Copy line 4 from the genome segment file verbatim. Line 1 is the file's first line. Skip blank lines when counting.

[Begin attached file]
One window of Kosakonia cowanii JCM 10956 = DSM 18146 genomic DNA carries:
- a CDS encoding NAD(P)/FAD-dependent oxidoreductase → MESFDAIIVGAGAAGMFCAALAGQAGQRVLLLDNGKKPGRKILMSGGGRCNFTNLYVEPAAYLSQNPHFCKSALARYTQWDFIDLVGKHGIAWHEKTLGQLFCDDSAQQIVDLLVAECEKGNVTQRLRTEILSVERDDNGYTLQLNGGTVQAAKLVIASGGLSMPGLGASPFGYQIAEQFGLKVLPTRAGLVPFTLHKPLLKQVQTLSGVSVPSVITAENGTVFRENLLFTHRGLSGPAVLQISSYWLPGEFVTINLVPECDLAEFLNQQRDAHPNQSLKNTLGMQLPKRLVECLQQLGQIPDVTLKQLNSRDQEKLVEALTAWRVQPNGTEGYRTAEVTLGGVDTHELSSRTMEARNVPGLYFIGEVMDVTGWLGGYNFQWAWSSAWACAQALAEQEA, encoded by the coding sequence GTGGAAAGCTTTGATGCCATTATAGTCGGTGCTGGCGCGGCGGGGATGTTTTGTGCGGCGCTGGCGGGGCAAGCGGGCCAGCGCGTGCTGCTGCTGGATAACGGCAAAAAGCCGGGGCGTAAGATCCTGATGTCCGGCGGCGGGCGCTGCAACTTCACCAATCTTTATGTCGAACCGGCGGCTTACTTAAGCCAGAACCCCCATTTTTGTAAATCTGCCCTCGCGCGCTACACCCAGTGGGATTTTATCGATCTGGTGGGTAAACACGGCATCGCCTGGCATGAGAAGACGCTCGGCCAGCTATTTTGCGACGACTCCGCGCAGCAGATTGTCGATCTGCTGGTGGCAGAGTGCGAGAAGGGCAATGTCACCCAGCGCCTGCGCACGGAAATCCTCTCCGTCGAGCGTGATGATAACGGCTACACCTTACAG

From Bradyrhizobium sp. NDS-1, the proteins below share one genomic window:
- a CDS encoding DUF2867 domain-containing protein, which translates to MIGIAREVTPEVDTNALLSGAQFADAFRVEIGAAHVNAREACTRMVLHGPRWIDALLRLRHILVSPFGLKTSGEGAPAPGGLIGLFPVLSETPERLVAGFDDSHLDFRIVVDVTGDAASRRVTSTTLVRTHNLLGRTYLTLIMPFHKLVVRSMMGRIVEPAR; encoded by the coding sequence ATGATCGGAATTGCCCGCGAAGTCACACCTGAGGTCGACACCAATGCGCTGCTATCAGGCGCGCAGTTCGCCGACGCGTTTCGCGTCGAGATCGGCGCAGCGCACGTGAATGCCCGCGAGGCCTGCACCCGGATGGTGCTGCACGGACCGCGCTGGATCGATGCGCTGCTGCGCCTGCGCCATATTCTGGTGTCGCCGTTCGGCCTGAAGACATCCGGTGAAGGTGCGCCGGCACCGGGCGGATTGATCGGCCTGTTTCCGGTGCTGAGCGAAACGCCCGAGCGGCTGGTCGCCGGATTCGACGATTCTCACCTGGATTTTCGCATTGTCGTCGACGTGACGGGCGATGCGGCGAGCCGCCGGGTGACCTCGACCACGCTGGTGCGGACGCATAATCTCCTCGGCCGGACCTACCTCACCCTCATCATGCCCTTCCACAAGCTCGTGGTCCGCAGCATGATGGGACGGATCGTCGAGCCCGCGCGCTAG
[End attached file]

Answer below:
- a CDS encoding DUF2867 domain-containing protein, which translates to MIGIAREVTPEVDTNALLSGAQFADAFRVEIGAAHVNAREACTRMVLHGPRWIDALLRLRHILVSPFGLKTSGEGAPAPGGLIGLFPVLSETPERLVAGFDDSHLDFRIVVDVTGDAASRRVTSTTLVRTHNLLGRTYLTLIMPFHKLVVRSMMGRIVEPAR; encoded by the coding sequence ATGATCGGAATTGCCCGCGAAGTCACACCTGAGGTCGACACCAATGCGCTGCTATCAGGCGCGCAGTTCGCCGACGCGTTTCGCGTCGAGATCGGCGCAGCGCACGTGAATGCCCGCGAGGCCTGCACCCGGATGGTGCTGCACGGACCGCGCTGGATCGATGCGCTGCTGCGCCTGCGCCATATTCTGGTGTCGCCGTTCGGCCTGAAGACATCCGGTGAAGGTGCGCCGGCACCGGGCGGATTGATCGGCCTGTTTCCGGTGCTGAGCGAAACGCCCGAGCGGCTGGTCGCCGGATTCGACGATTCTCACCTGGATTTTCGCATTGTCGTCGACGTGACGGGCGATGCGGCGAGCCGCCGGGTGACCTCGACCACGCTGGTGCGGACGCATAATCTCCTCGGCCGGACCTACCTCACCCTCATCATGCCCTTCCACAAGCTCGTGGTCCGCAGCATGATGGGACGGATCGTCGAGCCCGCGCGCTAG